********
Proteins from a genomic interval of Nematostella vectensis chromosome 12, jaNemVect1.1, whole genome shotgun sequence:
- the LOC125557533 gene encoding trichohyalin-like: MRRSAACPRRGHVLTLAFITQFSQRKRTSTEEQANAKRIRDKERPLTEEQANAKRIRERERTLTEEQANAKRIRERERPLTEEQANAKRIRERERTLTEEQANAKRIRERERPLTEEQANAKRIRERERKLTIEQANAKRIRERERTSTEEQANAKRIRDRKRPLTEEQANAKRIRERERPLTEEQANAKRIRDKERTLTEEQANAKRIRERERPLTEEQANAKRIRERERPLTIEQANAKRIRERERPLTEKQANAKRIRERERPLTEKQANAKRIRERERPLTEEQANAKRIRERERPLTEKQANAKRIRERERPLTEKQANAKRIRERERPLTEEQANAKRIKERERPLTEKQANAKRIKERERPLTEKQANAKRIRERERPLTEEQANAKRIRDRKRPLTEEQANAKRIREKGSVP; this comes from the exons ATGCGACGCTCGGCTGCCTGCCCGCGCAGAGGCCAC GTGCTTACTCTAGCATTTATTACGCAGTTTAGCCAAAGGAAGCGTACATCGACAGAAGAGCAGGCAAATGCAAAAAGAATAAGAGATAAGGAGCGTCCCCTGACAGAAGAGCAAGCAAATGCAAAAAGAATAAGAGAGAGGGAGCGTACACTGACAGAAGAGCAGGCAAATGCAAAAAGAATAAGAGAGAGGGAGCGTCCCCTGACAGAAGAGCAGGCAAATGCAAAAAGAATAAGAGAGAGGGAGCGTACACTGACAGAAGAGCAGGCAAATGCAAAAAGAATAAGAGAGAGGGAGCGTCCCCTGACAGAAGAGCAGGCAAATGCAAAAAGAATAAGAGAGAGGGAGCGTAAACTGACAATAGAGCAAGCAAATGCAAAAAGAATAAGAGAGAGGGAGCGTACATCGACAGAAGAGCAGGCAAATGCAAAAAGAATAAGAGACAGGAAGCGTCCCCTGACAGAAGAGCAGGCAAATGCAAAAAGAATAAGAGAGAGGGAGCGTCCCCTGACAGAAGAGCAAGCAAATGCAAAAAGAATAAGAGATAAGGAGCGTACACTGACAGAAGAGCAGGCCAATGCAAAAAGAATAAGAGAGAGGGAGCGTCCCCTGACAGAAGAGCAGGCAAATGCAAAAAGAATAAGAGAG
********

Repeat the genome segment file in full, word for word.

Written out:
Proteins from a genomic interval of Nematostella vectensis chromosome 12, jaNemVect1.1, whole genome shotgun sequence:
- the LOC125557533 gene encoding trichohyalin-like: MRRSAACPRRGHVLTLAFITQFSQRKRTSTEEQANAKRIRDKERPLTEEQANAKRIRERERTLTEEQANAKRIRERERPLTEEQANAKRIRERERTLTEEQANAKRIRERERPLTEEQANAKRIRERERKLTIEQANAKRIRERERTSTEEQANAKRIRDRKRPLTEEQANAKRIRERERPLTEEQANAKRIRDKERTLTEEQANAKRIRERERPLTEEQANAKRIRERERPLTIEQANAKRIRERERPLTEKQANAKRIRERERPLTEKQANAKRIRERERPLTEEQANAKRIRERERPLTEKQANAKRIRERERPLTEKQANAKRIRERERPLTEEQANAKRIKERERPLTEKQANAKRIKERERPLTEKQANAKRIRERERPLTEEQANAKRIRDRKRPLTEEQANAKRIREKGSVP; this comes from the exons ATGCGACGCTCGGCTGCCTGCCCGCGCAGAGGCCAC GTGCTTACTCTAGCATTTATTACGCAGTTTAGCCAAAGGAAGCGTACATCGACAGAAGAGCAGGCAAATGCAAAAAGAATAAGAGATAAGGAGCGTCCCCTGACAGAAGAGCAAGCAAATGCAAAAAGAATAAGAGAGAGGGAGCGTACACTGACAGAAGAGCAGGCAAATGCAAAAAGAATAAGAGAGAGGGAGCGTCCCCTGACAGAAGAGCAGGCAAATGCAAAAAGAATAAGAGAGAGGGAGCGTACACTGACAGAAGAGCAGGCAAATGCAAAAAGAATAAGAGAGAGGGAGCGTCCCCTGACAGAAGAGCAGGCAAATGCAAAAAGAATAAGAGAGAGGGAGCGTAAACTGACAATAGAGCAAGCAAATGCAAAAAGAATAAGAGAGAGGGAGCGTACATCGACAGAAGAGCAGGCAAATGCAAAAAGAATAAGAGACAGGAAGCGTCCCCTGACAGAAGAGCAGGCAAATGCAAAAAGAATAAGAGAGAGGGAGCGTCCCCTGACAGAAGAGCAAGCAAATGCAAAAAGAATAAGAGATAAGGAGCGTACACTGACAGAAGAGCAGGCCAATGCAAAAAGAATAAGAGAGAGGGAGCGTCCCCTGACAGAAGAGCAGGCAAATGCAAAAAGAATAAGAGAG